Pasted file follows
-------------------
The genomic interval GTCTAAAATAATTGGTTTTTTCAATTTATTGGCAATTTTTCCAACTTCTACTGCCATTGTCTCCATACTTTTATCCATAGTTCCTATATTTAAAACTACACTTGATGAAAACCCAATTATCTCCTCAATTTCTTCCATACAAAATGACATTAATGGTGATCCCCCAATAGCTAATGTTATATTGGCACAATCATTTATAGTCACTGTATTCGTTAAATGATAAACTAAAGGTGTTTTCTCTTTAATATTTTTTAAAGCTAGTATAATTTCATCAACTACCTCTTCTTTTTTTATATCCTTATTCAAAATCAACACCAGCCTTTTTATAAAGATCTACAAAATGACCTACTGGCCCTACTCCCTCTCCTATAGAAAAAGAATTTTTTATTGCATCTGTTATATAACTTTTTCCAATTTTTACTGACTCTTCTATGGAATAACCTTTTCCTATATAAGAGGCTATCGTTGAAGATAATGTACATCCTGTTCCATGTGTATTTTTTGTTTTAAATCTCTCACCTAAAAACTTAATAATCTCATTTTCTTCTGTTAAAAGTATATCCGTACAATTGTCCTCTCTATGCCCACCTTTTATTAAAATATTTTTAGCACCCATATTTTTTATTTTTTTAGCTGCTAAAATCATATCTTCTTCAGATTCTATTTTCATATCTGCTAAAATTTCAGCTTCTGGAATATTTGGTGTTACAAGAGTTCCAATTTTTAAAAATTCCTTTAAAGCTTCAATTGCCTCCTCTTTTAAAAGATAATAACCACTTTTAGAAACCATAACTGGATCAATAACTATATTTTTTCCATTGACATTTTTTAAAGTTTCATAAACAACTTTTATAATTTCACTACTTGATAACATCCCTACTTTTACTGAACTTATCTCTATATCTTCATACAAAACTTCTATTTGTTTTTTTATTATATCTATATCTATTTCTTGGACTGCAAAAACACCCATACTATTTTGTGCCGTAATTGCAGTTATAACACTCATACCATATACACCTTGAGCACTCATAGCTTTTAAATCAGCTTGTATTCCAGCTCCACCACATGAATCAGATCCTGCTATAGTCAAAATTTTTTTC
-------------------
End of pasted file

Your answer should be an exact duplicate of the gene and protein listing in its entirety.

The genomic interval GTCTAAAATAATTGGTTTTTTCAATTTATTGGCAATTTTTCCAACTTCTACTGCCATTGTCTCCATACTTTTATCCATAGTTCCTATATTTAAAACTACACTTGATGAAAACCCAATTATCTCCTCAATTTCTTCCATACAAAATGACATTAATGGTGATCCCCCAATAGCTAATGTTATATTGGCACAATCATTTATAGTCACTGTATTCGTTAAATGATAAACTAAAGGTGTTTTCTCTTTAATATTTTTTAAAGCTAGTATAATTTCATCAACTACCTCTTCTTTTTTTATATCCTTATTCAAAATCAACACCAGCCTTTTTATAAAGATCTACAAAATGACCTACTGGCCCTACTCCCTCTCCTATAGAAAAAGAATTTTTTATTGCATCTGTTATATAACTTTTTCCAATTTTTACTGACTCTTCTATGGAATAACCTTTTCCTATATAAGAGGCTATCGTTGAAGATAATGTACATCCTGTTCCATGTGTATTTTTTGTTTTAAATCTCTCACCTAAAAACTTAATAATCTCATTTTCTTCTGTTAAAAGTATATCCGTACAATTGTCCTCTCTATGCCCACCTTTTATTAAAATATTTTTAGCACCCATATTTTTTATTTTTTTAGCTGCTAAAATCATATCTTCTTCAGATTCTATTTTCATATCTGCTAAAATTTCAGCTTCTGGAATATTTGGTGTTACAAGAGTTCCAATTTTTAAAAATTCCTTTAAAGCTTCAATTGCCTCCTCTTTTAAAAGATAATAACCACTTTTAGAAACCATAACTGGATCAATAACTATATTTTTTCCATTGACATTTTTTAAAGTTTCATAAACAACTTTTATAATTTCACTACTTGATAACATCCCTACTTTTACTGAACTTATCTCTATATCTTCATACAAAACTTCTATTTGTTTTTTTATTATATCTATATCTATTTCTTGGACTGCAAAAACACCCATACTATTTTGTGCCGTAATTGCAGTTATAACACTCATACCATATACACCTTGAGCACTCATAGCTTTTAAATCAGCTTGTATTCCAGCTCCACCACATGAATCAGATCCTGCTATAGTCAAAATTTTTTTC